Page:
The Art of Strengths Coaching

S is for If It Succeeds It Leads rather than If It Bleeds It Leads  

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People like to hear about success, not just about failure. They like to hear about practical solutions, not just problems. They like to be given hope, not just bombarded with despair.

They want to know what works, rather than just what fails. Good educators therefore study success, simplify success – but in a profound way – and then share success. People can then follow these principles in their own ways to achieve success.

People often grow by being positive realists. They have a positive attitude, but are also good at reading reality. They then build on their strengths – whilst managing their weaknesses – and do whatever is required to achieve their picture of success.

People can grow by studying humanity at its best. They can clarify the principles that people have followed to work well together in the past. They can then follow these principles – plus add other skills – to do great work in the future.

They can build on what human beings have in common, rather than by looking for scapegoats. People can then combine their talents to tackle some of the challenges facing humanity.

Solutions Journalism recognises this need for practical hope. Journalists who follow this approach believe in the mantra: “If it succeeds, it leads.”

They do not follow the old journalistic approach of: “If it bleeds it leads.” It believes in highlighting practical approaches to solving problems. We will explore this approach later in the article.

Looking back at your own life, can you think of a time when you led with success? You may have been encouraging a person, coaching an athlete, running a workshop for a team, giving a keynote speech or whatever.

You may have started by clarifying what the person or group were experiencing at the present time. You may then have chosen:

To clarify their picture of success. 

To clarify when they had succeeded in the past and the principles they followed then to achieve success. 

To clarify how they can follow similar principles – plus maybe add other skills – to achieve success in the future.

This is an approach that I have found works for individuals, teams and organisations. It can be useful to remind people of their positive history. The next step is to focus on the practical things they can do to achieve their goals.

This approach can be more effective than that adopted by many consultants from the 1970s onwards. Going into an organisation, they would invite people to make long lists about the problems and barriers they faced.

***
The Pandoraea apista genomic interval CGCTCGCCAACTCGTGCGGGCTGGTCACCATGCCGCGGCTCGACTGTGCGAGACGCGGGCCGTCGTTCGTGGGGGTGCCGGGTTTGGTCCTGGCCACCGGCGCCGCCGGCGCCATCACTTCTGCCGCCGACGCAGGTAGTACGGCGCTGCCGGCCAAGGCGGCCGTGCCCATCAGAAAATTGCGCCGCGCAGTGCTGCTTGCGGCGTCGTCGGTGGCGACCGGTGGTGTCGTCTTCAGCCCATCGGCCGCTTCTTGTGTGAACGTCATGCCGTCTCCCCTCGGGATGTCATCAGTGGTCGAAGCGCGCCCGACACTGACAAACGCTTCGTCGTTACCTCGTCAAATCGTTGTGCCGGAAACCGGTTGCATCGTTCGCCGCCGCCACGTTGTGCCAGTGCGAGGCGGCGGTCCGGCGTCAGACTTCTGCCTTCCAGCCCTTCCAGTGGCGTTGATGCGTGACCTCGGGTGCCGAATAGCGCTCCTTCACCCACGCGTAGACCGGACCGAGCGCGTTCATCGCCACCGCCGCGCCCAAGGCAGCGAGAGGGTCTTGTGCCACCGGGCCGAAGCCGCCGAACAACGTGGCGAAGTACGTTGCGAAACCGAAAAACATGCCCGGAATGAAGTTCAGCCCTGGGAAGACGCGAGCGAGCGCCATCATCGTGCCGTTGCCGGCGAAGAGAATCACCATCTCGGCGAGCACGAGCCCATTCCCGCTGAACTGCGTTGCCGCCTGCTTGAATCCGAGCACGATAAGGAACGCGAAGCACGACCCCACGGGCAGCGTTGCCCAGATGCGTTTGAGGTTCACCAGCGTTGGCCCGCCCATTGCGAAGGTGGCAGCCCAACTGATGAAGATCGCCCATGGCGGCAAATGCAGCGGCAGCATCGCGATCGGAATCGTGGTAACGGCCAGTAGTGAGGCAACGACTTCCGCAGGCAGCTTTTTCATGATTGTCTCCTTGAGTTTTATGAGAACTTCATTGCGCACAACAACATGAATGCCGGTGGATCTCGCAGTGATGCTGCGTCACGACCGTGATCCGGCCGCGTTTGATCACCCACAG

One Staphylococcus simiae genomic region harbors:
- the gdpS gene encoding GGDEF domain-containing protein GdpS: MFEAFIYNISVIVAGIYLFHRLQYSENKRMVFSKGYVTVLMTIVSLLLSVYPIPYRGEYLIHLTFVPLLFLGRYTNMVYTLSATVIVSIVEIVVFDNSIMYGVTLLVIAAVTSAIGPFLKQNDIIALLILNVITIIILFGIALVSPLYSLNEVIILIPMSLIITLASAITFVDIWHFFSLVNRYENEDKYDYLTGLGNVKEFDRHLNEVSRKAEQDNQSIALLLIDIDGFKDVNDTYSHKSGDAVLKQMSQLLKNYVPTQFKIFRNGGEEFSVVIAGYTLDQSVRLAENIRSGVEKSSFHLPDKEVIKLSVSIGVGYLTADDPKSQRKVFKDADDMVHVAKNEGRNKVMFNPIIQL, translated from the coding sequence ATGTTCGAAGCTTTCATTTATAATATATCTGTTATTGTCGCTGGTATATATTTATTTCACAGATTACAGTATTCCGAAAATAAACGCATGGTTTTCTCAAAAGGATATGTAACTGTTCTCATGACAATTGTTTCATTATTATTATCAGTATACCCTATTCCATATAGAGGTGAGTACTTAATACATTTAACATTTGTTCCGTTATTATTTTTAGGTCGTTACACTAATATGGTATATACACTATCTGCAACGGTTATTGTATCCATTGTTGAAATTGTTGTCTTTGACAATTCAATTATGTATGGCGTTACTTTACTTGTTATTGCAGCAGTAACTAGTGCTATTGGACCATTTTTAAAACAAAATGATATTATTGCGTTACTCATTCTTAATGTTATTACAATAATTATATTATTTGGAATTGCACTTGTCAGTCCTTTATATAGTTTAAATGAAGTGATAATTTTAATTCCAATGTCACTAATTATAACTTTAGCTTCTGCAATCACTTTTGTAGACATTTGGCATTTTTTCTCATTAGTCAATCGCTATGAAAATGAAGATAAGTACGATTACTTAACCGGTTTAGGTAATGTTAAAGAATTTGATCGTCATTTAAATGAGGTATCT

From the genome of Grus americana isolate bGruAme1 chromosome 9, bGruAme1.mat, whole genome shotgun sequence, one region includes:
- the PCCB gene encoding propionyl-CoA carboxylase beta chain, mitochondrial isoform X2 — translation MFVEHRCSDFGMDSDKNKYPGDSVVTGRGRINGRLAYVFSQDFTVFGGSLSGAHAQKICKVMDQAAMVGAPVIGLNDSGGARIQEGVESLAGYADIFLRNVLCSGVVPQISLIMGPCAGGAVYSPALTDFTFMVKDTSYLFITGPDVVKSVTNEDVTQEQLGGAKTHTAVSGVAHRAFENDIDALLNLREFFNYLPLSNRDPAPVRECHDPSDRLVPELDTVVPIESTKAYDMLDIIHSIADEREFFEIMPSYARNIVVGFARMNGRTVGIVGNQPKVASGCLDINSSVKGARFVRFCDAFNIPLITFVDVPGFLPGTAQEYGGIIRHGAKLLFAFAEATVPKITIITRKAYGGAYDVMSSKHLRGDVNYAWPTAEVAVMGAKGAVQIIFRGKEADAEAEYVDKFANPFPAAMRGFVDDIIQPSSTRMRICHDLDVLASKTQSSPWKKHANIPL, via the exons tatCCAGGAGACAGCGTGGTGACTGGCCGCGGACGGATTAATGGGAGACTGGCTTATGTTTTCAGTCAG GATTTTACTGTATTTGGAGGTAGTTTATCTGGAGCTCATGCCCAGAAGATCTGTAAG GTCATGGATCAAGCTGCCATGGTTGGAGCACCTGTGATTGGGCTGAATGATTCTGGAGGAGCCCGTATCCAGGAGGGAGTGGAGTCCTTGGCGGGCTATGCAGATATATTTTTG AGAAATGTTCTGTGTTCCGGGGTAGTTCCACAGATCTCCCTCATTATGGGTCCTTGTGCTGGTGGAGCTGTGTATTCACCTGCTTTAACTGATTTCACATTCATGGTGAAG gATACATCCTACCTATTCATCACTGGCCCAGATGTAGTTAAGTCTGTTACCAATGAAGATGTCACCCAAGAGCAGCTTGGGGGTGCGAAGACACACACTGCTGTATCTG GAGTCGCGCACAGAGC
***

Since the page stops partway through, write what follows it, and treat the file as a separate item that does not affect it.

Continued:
Certainly it is vital to highlight challenges and find solutions. But starting by exclusively focusing on barriers can result in people getting depressed and having little energy to implement solutions.

If you wish, try tackling the exercise on this theme. This invites you to do the following things.

Describe a specific situation the past when you led with success.

Describe the specific things you did to lead with success. 

Describe the specific things that happened as a result of leading with success.

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Imagine you are running a workshop for a team. How can you lead with success?

Let’s assume that you have already established the outcomes that the key stakeholders want to achieve from the workshop. The leaders may agreed on the following aims.

The specific things we want to achieve are
for people to go away feeling excited and:

To have understood the team’s story and strategy for achieving its picture of success. 

To have had the opportunity to contribute towards the story and strategy for achieving success.

To have made clear contracts about their best contributions towards achieving the picture of success. 

To have found creative solutions to the challenges we face on the road towards achieving the picture of success.

To have made clear action plans for getting some early wins, maintaining the momentum and doing whatever is required to achieve the picture of success.

Imagine that you have welcomed people to the workshop. You have set the scene, outlined the goals and checked that these fit with people’s expectations.

You may also have given some input about how to build superb teams. If appropriate, you may then want to invite people to focus on their strengths and successful patterns.

One approach is to invite them to tackle the exercises outlined below. These focus on the following themes.

How people have worked well together in the past.

How people have combined their talents to overcome setbacks.

How people can build on their strengths to deliver success for their customers and for their team.

Start by describing the exercises and bring these to life by giving examples. You can invite each person to choose one of the exercises they would like to do. Give them 15 minutes to do their chosen exercise, put it on a flip chart and then put these around the wall.